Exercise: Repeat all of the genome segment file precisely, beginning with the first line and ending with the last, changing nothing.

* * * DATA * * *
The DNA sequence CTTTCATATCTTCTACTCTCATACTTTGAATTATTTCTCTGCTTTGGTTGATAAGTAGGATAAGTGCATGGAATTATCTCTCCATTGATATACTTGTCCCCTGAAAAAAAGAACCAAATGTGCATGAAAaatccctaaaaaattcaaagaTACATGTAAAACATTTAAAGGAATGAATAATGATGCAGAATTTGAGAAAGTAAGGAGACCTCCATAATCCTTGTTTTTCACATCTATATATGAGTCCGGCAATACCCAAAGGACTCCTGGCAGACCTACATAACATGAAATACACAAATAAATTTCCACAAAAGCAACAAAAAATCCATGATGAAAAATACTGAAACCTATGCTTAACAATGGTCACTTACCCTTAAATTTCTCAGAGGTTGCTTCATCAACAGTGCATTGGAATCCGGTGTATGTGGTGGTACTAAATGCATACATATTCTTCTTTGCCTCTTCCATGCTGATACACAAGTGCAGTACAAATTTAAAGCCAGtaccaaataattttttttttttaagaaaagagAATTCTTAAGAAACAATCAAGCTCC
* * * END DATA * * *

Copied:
The DNA sequence CTTTCATATCTTCTACTCTCATACTTTGAATTATTTCTCTGCTTTGGTTGATAAGTAGGATAAGTGCATGGAATTATCTCTCCATTGATATACTTGTCCCCTGAAAAAAAGAACCAAATGTGCATGAAAaatccctaaaaaattcaaagaTACATGTAAAACATTTAAAGGAATGAATAATGATGCAGAATTTGAGAAAGTAAGGAGACCTCCATAATCCTTGTTTTTCACATCTATATATGAGTCCGGCAATACCCAAAGGACTCCTGGCAGACCTACATAACATGAAATACACAAATAAATTTCCACAAAAGCAACAAAAAATCCATGATGAAAAATACTGAAACCTATGCTTAACAATGGTCACTTACCCTTAAATTTCTCAGAGGTTGCTTCATCAACAGTGCATTGGAATCCGGTGTATGTGGTGGTACTAAATGCATACATATTCTTCTTTGCCTCTTCCATGCTGATACACAAGTGCAGTACAAATTTAAAGCCAGtaccaaataattttttttttttaagaaaagagAATTCTTAAGAAACAATCAAGCTCC